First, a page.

With total greenhouse gas emissions of 708 million tonnes per year, the resource and energy-intensive industry is the third-largest climate polluter in Europe. The cement, chemical, and steel sectors alone are responsible for almost 60% of these emissions.
Industrial emissions are regulated under the EU Emission Trading System (ETS), but the numerous exemptions and free pollution permits included in the legislation have failed to make the ETS an effective tool to drive down emissions: carbon pollution from heavy industry has not decreased since 2012 and is not predicted to do so until 2030. Moreover, under the EU ETS, energy-intensive industries receive too many free emission allowances, which allows them to make substantial profits from the system that is meant to make polluters pay.
With virtually no market incentive, most energy-intensive industries are not strongly committed to investing in cleaner technologies and making the necessary changes to decarbonise. In fact, the current long-term roadmaps presented by the industries themselves, if taken together, represent a mere 18% reduction of greenhouse gas emissions between 2016 and 2050.
However, decarbonising energy-intensive industries is possible and a plethora of solutions have already been identified. These include increasing energy savings, scaling up renewable energy deployment and applying circular economy models that, if fully adopted can put Europe’s heavy industry on a Paris-compatible pathway. This is confirmed by recent in-depth analysis by the European Commission showing that it is possible to reduce Europe’s emissions by 95% or above by 2050.
Despite the availability of several solutions, there are bottlenecks to clear, such as the lack of large quantities of renewable energy sources, barriers that can hinder industrial symbiosis as well as the currently insufficient level of public and private funding for the necessary investments.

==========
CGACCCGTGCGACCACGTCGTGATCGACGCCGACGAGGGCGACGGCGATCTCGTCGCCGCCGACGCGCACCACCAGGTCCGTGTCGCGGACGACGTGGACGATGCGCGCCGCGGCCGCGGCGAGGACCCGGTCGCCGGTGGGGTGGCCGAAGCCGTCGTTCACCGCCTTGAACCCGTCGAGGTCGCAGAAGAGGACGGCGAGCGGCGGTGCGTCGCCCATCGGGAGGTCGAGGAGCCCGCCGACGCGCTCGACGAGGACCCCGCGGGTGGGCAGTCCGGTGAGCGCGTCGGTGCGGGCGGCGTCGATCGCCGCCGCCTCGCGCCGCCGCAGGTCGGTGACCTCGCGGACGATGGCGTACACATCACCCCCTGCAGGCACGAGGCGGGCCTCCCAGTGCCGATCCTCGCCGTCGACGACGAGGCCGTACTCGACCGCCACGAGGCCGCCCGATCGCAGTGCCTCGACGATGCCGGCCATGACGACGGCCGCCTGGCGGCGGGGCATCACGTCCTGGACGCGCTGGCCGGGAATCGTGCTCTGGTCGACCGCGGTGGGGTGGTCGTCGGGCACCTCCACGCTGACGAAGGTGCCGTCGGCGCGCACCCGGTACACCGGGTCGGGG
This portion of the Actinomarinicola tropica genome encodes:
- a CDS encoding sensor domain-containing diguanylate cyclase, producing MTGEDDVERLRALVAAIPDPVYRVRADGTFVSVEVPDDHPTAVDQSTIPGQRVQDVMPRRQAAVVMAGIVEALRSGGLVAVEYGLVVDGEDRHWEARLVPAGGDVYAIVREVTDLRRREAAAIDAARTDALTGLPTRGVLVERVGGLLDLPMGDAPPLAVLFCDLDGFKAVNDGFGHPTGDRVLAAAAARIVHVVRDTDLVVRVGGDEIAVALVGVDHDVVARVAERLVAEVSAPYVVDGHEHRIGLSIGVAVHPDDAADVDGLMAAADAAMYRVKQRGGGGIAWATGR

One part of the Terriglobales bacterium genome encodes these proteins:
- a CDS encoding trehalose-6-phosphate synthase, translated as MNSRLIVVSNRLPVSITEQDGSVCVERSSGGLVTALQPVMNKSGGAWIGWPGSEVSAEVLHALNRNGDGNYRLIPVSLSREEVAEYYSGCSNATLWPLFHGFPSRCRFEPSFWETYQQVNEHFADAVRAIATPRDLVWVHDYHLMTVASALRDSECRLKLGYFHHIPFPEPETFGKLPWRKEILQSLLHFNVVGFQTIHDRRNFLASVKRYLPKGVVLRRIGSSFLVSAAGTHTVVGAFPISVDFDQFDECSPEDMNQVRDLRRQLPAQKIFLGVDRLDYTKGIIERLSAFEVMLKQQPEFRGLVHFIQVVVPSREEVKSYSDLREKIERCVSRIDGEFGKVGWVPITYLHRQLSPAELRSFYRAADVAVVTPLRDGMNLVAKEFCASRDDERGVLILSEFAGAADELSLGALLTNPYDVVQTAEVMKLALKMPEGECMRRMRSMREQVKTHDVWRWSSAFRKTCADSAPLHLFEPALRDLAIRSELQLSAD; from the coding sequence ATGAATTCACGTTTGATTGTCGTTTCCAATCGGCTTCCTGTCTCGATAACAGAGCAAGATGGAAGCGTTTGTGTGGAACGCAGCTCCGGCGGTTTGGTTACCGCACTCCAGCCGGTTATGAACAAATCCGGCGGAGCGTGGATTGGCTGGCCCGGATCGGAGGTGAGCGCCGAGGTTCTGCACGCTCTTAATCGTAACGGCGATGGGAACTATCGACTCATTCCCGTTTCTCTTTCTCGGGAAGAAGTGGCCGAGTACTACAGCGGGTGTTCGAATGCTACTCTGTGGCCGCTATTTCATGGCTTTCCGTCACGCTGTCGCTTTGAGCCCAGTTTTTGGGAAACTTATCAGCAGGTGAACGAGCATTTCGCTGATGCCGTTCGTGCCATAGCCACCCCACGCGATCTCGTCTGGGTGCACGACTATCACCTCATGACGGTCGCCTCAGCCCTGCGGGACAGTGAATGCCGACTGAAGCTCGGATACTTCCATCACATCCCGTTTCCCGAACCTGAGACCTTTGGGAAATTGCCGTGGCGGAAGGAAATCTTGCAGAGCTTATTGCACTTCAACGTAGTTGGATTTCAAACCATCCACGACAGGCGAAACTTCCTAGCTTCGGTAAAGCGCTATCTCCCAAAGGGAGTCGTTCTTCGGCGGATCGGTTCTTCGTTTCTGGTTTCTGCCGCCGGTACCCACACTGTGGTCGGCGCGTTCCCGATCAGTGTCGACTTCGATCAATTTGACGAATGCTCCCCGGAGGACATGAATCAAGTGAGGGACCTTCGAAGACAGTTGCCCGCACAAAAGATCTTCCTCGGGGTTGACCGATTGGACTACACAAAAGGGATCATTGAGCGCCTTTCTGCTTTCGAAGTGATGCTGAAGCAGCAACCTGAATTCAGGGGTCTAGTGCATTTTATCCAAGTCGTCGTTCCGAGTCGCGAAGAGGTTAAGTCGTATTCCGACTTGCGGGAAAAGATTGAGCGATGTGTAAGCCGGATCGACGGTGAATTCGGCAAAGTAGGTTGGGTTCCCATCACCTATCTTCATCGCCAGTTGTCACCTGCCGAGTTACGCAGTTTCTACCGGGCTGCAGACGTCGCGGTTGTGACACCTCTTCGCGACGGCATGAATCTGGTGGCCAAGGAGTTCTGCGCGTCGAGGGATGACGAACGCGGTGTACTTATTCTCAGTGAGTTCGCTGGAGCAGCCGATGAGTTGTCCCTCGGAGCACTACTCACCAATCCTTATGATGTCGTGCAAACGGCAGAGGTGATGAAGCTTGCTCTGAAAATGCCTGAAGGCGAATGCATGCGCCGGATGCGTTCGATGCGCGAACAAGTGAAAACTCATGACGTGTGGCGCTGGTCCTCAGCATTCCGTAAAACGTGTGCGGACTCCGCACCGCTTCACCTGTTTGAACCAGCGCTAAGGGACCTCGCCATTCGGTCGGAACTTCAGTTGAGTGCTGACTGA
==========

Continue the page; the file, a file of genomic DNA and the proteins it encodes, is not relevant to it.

Increased public investments coupled with a new climate and industry policy framework, that covers the entire industrial value chain and includes demand-side measures such as public procurement as a driver of markets for zero-carbon solutions, will be essential for reaching net-zero emissions from energy-intensive industry.
Industrial decarbonisation urgently needs to deliver its share of greenhouse gas emission reductions to ensure that Europe is on a pathway to net-zero carbon emissions by 2040. This is a big challenge which will require a joint effort, strategic planning, and an overarching and effective industrial climate policy framework.
• Develop a climate-proof industrial strategy for energy-intensive industries, that helps set Europe on the path to achieving net-zero carbon emissions by 2040
• Put forward an industrial climate policy framework that includes at least the following components:
1. A Paris Agreement compliance test for environmental permitting
2. Increased funding for industrial decarbonisation
3. Carbon performance standards for the production and consumption of energy-intensive materials in Europe
4. Provisions to incentivise the use of products which contain increasing rates of recycled materials
5. A phase-out of free EU ETS allowances
6. Improved public procurement rules for energy-intensive materials and products